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The northern lights dance over Yellowknife City, in the Northwest Territories, which offers some of the most enviable conditions in the world to observe them.Marie-Soleil Desautels/The Globe and Mail

Lest you whistle or sing. … This ominous warning comes to my mind as northern lights gently illuminate the pitch-black sky. Indeed, legend has it that whistling, singing or waving would attract the malevolent lights, ready to steal souls or sever heads. Fear not: I am silent and still, alongside a remote lake in the Northwest Territories, for another night of hunting the auroras.

If today we understand the science behind aurora borealis, peoples of the North once perceived them as souls of the dead playing ball with a walrus or a human skull, as fires over which tribesmen cooked their enemies, or even as demons’ lanterns chasing lost souls. Other less sinister beliefs also exist, such as the Finnish legend of a running mythical firefox whose tail grazes the snow or bushes, causing sparks to fly into the sky.

Just look, and let your heart tell you what they mean to you, suggested a friend. Hence, I imagine fairies, rippling magical coloured ribbons, akin to gymnasts, teasing us humans below. Surely, if souls were to take tangible form, they would be northern lights.

Auroras occur when our planet’s magnetic field steers charged particles, travelling from the sun, toward the poles where they collide with gas atoms in Earth’s upper atmosphere. The collisions provoke luminescent reactions in a belt called the auroral oval.

Nowadays, scientists provide short-term aurora forecasts. Tonight, as I am stealth camping near this lake named Bighill, there is an 85-per-cent probability of active northern lights and, thankfully, the sky is clear.

The wind dies down, leaving scarcely a ripple on the lake. My tent sits sheltered among the stunted spruces as tea brews in my pot – I am ready for the show.

The Milky Way appears above, in an ocean of twinkling stars. I feel like I am alone in the world, despite Yellowknife being merely 15 kilometres as the crow flies. This capital city of 20,000 inhabitants offers prime conditions to observe the northern lights – dry climate, clear skies and a position directly beneath the auroral oval. Tourism here, understandably, has evolved around this phenomenon.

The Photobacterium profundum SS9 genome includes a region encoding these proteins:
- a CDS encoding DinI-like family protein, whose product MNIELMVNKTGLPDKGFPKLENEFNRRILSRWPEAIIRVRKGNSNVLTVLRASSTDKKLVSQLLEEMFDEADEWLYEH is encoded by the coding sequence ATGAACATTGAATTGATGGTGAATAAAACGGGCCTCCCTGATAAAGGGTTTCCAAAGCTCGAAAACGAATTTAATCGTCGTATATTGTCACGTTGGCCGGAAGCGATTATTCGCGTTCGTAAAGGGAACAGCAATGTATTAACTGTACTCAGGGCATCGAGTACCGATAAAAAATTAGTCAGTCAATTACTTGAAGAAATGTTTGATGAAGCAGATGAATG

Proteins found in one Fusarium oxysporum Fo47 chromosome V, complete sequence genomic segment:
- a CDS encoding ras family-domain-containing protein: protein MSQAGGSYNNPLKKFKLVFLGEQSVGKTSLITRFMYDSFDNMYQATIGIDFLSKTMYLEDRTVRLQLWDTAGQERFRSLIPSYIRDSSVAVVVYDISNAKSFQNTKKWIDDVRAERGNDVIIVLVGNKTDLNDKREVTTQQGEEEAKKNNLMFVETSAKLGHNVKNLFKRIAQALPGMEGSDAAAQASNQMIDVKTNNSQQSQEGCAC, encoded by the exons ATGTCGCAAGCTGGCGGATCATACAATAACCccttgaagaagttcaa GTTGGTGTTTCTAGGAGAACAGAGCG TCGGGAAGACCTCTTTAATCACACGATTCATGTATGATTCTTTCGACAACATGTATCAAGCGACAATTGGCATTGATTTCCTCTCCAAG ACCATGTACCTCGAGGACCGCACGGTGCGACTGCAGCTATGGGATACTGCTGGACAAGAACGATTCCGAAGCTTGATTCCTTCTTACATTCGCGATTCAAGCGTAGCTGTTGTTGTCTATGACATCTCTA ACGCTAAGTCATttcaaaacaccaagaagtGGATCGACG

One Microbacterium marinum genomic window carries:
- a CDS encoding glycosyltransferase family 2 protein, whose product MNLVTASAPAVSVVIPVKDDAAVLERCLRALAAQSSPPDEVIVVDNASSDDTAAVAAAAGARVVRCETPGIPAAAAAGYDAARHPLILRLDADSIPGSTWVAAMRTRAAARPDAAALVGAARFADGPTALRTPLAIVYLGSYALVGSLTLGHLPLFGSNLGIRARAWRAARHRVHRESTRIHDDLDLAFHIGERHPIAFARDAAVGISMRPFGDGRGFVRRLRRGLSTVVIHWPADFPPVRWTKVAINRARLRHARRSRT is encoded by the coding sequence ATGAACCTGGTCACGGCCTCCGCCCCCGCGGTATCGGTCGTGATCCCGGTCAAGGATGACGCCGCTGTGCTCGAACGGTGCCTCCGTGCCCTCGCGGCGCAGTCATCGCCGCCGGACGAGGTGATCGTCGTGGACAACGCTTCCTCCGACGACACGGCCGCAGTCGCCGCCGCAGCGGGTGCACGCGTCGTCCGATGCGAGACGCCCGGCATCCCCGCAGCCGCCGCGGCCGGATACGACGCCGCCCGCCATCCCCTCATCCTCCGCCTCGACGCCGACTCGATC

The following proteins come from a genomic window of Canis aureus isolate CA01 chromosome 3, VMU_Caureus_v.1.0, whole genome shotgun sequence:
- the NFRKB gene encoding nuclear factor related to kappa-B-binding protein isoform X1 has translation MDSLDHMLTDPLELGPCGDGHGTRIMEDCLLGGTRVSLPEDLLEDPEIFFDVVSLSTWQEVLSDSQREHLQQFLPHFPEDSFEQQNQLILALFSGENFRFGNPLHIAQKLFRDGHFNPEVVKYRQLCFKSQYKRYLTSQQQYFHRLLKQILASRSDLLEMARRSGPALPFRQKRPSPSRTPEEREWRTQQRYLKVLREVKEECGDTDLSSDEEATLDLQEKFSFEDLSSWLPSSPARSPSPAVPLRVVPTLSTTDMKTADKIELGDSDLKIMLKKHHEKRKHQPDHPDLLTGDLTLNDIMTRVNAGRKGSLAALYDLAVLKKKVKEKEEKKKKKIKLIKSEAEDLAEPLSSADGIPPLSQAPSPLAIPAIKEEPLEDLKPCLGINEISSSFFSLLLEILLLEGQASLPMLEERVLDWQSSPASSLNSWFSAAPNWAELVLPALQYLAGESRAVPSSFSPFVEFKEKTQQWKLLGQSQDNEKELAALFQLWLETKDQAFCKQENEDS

Auroras occur when our planet’s magnetic field steers charged particles, travelling from the sun, toward the poles where they collide with gas atoms in Earth’s upper atmosphere.Marie-Soleil Desautels/The Globe and Mail

I was among those who dreamt of experiencing and photographing this spectacle. I tracked the auroras in winter, spring and fall, sacrificing hours of sleep, frozen and cursing the clouds. They became an addiction and I found myself itching for more and more. Again and again, I set up my tripod adjacent to the emblematic houseboats of the capital, or in the middle of nowhere, as I am doing now.

Slender fluorescent rays flutter in the sky, like drapes in a breeze. Arcs form and shine brightly, fusing, separating and multiplying. They bring life to the firmament, flickering up to 50 shades of green, with rose and purple hues.

Vibrant ribbons spiral in the heavens. Rolling in from all sides: west, south, east, north. If these are souls, they are feverishly unbridled, dancing through infinity.

It’s unsurprising that people once dreaded auroras. As for me, I’ve finally broken the silence, shouting in ecstasy! Yet, my reaction has not angered them, and my head remains intact. They become rather subdued, and a diffuse light floods the sky and blurs. The curtain falls and stars reappear, taking centre stage.

This peak is called an auroral substorm, a geomagnetic activity that eventually subsides. Hopefully, this is a brief intermission. The show is temperamental; it can last hours or just a few minutes.

When the northern lights are active, locals and fellow enthusiasts alert one another on social media. Fanatics tirelessly monitor websites or smartphone apps, readily surrendering a warm bed for freezing temperatures. As timing is everything, hurriedly walking to a park or jumping into a car to see them can end up in vain. At times though, the show disappoints, with hesitant auroras content to play a minor role in the heavens.

In winter, -25 C temperatures will test anyone’s patience. Visitors on organized tours can observe the spectacle from heated 360-degree swivel seats, or warm themselves in buses, tipis or rustic cabins. Personally, the biting cold does little to cool my ardour.

A lime-coloured arc skims the conifers, signalling the end of the intermission. Like a cat, it languorously stretches, its reflection mirrored on the lake’s surface. Could this be a soul admiring its own beauty? Inflated with pride, now energetic, it climbs to the firmament, waxing teal and violet. Amber ribbons ignite the horizon.

Abandoning my camera, I lie on the frozen ground, not wanting to miss a thing. Suddenly, daggers flash down at me from a crown of light.

The glow disperses. The time reads 1 a.m. Five hours have passed in a flash.

Finally, I forgo my tent. Snuggled up in my sleeping bag under the stars, I keep one eye open. No matter how compelling the science of the auroras may be, spending one night in their luxuriant presence is nothing short of magic.

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